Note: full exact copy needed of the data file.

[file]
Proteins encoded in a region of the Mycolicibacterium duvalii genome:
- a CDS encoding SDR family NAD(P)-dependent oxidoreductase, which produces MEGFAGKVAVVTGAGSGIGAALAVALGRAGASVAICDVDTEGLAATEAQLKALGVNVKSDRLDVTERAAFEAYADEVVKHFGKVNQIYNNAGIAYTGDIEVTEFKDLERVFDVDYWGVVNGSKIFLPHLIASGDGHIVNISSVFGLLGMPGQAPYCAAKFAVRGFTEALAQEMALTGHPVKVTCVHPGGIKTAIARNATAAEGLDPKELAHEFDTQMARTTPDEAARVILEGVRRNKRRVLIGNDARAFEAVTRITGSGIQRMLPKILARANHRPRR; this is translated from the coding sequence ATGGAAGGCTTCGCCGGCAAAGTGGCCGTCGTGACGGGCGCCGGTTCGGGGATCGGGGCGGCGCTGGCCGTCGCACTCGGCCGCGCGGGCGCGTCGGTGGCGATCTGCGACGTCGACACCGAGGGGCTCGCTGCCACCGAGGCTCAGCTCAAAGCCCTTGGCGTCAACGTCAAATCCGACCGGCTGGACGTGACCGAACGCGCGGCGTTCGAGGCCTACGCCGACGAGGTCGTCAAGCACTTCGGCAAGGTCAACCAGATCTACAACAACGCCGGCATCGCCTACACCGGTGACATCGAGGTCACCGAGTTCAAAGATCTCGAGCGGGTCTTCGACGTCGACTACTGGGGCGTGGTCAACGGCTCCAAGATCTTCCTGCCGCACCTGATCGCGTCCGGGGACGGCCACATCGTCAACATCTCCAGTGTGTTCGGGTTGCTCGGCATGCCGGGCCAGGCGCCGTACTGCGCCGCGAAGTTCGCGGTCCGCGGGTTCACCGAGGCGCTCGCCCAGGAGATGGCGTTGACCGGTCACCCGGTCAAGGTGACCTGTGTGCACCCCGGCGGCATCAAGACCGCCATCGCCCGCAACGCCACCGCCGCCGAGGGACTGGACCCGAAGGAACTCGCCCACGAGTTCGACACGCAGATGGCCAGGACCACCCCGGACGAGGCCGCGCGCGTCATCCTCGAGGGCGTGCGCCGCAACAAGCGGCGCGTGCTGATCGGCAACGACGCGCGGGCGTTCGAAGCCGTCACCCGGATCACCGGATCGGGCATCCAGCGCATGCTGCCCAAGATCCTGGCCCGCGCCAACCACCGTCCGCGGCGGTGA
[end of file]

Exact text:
Proteins encoded in a region of the Mycolicibacterium duvalii genome:
- a CDS encoding SDR family NAD(P)-dependent oxidoreductase, which produces MEGFAGKVAVVTGAGSGIGAALAVALGRAGASVAICDVDTEGLAATEAQLKALGVNVKSDRLDVTERAAFEAYADEVVKHFGKVNQIYNNAGIAYTGDIEVTEFKDLERVFDVDYWGVVNGSKIFLPHLIASGDGHIVNISSVFGLLGMPGQAPYCAAKFAVRGFTEALAQEMALTGHPVKVTCVHPGGIKTAIARNATAAEGLDPKELAHEFDTQMARTTPDEAARVILEGVRRNKRRVLIGNDARAFEAVTRITGSGIQRMLPKILARANHRPRR; this is translated from the coding sequence ATGGAAGGCTTCGCCGGCAAAGTGGCCGTCGTGACGGGCGCCGGTTCGGGGATCGGGGCGGCGCTGGCCGTCGCACTCGGCCGCGCGGGCGCGTCGGTGGCGATCTGCGACGTCGACACCGAGGGGCTCGCTGCCACCGAGGCTCAGCTCAAAGCCCTTGGCGTCAACGTCAAATCCGACCGGCTGGACGTGACCGAACGCGCGGCGTTCGAGGCCTACGCCGACGAGGTCGTCAAGCACTTCGGCAAGGTCAACCAGATCTACAACAACGCCGGCATCGCCTACACCGGTGACATCGAGGTCACCGAGTTCAAAGATCTCGAGCGGGTCTTCGACGTCGACTACTGGGGCGTGGTCAACGGCTCCAAGATCTTCCTGCCGCACCTGATCGCGTCCGGGGACGGCCACATCGTCAACATCTCCAGTGTGTTCGGGTTGCTCGGCATGCCGGGCCAGGCGCCGTACTGCGCCGCGAAGTTCGCGGTCCGCGGGTTCACCGAGGCGCTCGCCCAGGAGATGGCGTTGACCGGTCACCCGGTCAAGGTGACCTGTGTGCACCCCGGCGGCATCAAGACCGCCATCGCCCGCAACGCCACCGCCGCCGAGGGACTGGACCCGAAGGAACTCGCCCACGAGTTCGACACGCAGATGGCCAGGACCACCCCGGACGAGGCCGCGCGCGTCATCCTCGAGGGCGTGCGCCGCAACAAGCGGCGCGTGCTGATCGGCAACGACGCGCGGGCGTTCGAAGCCGTCACCCGGATCACCGGATCGGGCATCCAGCGCATGCTGCCCAAGATCCTGGCCCGCGCCAACCACCGTCCGCGGCGGTGA